Just a few days ago, it was seventy degrees. This weekend it snowed. All weekend. Fortunately, we had some of these very summery olives to remind us of warm weather. They are based on a recipe from Quick Pickles by Chris Schlesinger, John Willoughby, and Dan George. This is a very appealing book with enticing recipes and, what's almost as important to me, good notes on each and every one of them.
I like to know what a cookbook author thinks about a recipe -- where it came from, why it is the way it is, what's negotiable, what's not. This book is excellent in this regard, and though I have only tried this one recipe so far, it gives me a lot of confidence in the others, too. S. was immediately attracted to these olives, so I made up a batch, more or less, incorporating a few ideas from the Paula Wolfert books I've been reading obsessively of late. She suggests that green olives should be boiled, drained, and rinsed (up to three times) before marinating, to remove excessive bitterness. I find that this is true, and what's more, a slightly warm olive seems more receptive to its marinade. Here's what I did:
1. Take about 2 cups large green olives. Get the kind with the pits still in them, because they taste a lot better. If they are not already cracked, lay them on the counter and whack them lightly with a frying pan. Put them in a saucepan and cover with cold water. Bring to a boil, then drain and rinse. Repeat if you like.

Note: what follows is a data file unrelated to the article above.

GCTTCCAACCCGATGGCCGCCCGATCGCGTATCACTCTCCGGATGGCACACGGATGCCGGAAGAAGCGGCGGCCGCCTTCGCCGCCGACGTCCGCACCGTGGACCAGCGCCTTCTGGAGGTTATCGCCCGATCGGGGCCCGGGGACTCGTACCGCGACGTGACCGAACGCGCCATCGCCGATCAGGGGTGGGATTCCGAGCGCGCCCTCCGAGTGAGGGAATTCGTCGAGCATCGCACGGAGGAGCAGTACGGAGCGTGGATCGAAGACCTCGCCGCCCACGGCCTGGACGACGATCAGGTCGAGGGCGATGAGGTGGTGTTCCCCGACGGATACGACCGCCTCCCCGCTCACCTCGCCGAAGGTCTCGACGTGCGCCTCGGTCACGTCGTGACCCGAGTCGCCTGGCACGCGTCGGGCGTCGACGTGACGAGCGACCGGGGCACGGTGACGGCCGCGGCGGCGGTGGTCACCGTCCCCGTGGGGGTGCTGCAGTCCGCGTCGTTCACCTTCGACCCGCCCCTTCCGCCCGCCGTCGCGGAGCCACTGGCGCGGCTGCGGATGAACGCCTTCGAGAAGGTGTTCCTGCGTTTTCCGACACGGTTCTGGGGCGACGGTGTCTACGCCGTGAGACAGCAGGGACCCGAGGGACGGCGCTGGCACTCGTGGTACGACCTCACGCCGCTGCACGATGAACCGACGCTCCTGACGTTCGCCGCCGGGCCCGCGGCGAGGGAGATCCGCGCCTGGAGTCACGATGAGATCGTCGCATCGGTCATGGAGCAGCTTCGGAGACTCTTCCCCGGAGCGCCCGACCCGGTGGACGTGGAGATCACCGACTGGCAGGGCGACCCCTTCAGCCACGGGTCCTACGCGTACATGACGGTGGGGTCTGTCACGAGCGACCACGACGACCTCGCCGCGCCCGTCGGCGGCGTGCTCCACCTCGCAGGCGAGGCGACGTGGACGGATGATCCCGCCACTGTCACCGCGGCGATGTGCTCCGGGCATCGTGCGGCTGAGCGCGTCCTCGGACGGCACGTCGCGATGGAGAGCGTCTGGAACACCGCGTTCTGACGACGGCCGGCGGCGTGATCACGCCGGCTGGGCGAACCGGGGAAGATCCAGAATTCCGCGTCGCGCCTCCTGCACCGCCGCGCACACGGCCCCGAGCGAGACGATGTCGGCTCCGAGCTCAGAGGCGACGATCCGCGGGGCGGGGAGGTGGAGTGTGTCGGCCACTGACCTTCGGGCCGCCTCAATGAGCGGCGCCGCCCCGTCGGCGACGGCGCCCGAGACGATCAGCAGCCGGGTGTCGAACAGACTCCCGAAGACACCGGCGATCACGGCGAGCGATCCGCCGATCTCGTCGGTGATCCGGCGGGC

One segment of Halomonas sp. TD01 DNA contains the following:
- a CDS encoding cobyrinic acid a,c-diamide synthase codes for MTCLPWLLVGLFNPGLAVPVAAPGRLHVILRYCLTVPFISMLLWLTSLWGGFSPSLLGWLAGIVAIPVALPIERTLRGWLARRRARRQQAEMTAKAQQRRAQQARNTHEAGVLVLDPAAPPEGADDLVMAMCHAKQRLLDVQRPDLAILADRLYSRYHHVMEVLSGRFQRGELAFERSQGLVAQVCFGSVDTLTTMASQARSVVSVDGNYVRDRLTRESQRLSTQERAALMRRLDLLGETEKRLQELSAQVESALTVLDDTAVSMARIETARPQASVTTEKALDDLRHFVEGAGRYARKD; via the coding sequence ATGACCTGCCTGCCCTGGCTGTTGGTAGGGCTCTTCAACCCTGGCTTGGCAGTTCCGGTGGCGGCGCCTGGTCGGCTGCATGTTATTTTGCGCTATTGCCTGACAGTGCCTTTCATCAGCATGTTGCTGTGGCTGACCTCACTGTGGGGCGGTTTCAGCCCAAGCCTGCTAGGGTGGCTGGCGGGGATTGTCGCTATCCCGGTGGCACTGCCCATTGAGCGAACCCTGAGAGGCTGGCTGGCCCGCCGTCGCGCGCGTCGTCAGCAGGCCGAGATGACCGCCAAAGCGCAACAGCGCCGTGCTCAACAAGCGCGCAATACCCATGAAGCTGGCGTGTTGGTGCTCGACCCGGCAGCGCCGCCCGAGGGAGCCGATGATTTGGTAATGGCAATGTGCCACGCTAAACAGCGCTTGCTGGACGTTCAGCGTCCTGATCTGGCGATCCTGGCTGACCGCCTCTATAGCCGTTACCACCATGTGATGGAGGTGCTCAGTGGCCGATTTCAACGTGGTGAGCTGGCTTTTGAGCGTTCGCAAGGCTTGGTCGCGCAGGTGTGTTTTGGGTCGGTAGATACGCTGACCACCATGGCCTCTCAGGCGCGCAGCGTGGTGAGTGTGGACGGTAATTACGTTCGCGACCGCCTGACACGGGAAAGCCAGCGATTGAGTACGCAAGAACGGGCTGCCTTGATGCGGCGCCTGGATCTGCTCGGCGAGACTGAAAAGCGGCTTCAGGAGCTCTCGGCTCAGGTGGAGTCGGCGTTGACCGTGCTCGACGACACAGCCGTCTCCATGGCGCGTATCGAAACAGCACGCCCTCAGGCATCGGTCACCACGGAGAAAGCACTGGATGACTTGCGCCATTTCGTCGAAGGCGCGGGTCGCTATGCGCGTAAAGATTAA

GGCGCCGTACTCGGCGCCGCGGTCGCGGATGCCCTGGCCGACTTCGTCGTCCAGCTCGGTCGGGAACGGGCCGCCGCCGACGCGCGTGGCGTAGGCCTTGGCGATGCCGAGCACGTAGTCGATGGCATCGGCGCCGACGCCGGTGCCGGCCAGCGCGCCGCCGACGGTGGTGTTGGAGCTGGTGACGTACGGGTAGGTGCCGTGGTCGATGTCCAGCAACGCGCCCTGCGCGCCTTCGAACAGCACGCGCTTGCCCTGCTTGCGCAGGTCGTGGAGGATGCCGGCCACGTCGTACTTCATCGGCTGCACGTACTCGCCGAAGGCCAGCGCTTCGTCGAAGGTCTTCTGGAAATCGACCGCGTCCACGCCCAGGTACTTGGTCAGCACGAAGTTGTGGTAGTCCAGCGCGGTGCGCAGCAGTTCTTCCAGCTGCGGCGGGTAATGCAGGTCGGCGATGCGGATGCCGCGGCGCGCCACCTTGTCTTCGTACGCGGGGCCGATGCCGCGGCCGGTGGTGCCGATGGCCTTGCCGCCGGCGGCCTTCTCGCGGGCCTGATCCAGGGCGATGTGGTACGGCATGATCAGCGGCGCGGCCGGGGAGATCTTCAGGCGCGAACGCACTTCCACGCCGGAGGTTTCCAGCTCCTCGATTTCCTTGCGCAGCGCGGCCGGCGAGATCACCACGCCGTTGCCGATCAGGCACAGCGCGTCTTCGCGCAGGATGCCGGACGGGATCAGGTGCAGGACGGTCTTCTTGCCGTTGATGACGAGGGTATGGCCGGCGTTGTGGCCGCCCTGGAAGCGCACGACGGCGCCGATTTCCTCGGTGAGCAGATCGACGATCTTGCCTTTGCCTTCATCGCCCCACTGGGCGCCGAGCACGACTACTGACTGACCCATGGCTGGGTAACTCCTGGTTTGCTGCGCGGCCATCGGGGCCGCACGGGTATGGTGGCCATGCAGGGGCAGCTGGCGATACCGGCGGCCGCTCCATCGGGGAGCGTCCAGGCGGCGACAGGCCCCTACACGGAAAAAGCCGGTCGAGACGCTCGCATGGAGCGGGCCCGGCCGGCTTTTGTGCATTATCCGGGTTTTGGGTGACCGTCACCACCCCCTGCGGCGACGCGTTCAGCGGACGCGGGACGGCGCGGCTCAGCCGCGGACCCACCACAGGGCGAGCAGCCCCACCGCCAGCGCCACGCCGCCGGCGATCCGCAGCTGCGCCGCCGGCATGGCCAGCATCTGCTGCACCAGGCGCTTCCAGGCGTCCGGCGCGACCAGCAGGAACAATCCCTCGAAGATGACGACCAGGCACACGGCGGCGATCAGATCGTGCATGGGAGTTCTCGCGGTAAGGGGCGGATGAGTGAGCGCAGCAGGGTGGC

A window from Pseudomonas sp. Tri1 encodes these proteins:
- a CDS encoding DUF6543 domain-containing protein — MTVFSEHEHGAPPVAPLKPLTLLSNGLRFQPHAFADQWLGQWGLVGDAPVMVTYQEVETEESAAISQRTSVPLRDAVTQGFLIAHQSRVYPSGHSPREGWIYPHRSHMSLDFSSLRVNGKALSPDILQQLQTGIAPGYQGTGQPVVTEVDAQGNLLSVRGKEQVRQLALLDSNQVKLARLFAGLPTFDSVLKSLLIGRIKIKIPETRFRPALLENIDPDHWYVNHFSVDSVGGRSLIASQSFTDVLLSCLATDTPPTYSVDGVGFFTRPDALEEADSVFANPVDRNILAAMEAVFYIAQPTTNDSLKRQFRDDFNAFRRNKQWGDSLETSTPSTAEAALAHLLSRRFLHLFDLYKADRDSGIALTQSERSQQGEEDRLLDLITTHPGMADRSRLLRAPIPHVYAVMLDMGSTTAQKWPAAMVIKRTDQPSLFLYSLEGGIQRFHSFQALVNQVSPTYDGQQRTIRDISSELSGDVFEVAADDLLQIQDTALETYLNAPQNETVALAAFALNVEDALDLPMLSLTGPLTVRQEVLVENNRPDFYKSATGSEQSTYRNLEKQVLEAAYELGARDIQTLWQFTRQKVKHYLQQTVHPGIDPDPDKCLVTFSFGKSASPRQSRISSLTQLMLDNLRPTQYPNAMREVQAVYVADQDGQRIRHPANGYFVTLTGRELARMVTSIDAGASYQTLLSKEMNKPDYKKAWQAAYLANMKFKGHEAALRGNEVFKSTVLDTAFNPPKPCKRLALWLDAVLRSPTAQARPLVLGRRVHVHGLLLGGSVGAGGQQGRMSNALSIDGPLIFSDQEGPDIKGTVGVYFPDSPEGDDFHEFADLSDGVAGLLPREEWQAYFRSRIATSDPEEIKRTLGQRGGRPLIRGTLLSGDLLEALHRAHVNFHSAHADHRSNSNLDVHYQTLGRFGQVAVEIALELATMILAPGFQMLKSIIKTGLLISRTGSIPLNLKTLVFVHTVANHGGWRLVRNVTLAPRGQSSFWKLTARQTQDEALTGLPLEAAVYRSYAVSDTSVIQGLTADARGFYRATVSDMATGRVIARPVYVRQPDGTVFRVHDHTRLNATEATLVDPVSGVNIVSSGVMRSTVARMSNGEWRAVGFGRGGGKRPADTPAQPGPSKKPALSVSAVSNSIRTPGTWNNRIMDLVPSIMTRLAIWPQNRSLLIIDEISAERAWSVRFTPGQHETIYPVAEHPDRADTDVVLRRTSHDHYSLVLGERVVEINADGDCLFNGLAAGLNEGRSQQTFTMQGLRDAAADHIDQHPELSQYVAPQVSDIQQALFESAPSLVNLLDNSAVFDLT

2. Put the following in a food processor: 1 teaspoon cumin seeds, 1 teaspoon coriander seeds, 1/2 teaspoon cracked black peppercorns, 2 crumbled bay leaves, the chopped zest of 2 lemons, about 1/2 teaspoon dried thyme, and 4 cloves of garlic. Pulse until you have a rough powder/paste.
3. Add 1/4 cup lemon juice and blend some more.
4. Mix this paste and the olives in a bowl. Cover the bowl and let it sit for at least an hour. In the meantime, cut up about 1 cup of thin slices some combination of bell pepper (any color), celery, fennel, or red onion. Also cut 1 lemon into very thin slices and remove the seeds.
5. After at least 1 hour has passed, add the lemon and vegetables to the olives, along with 2 tablespoons olive oil. Toss, cover, and refrigerate. These olives will keep quite a while and are better at room temperature than they are cold, so take them out of the fridge at least half an hour or so before you want to eat them.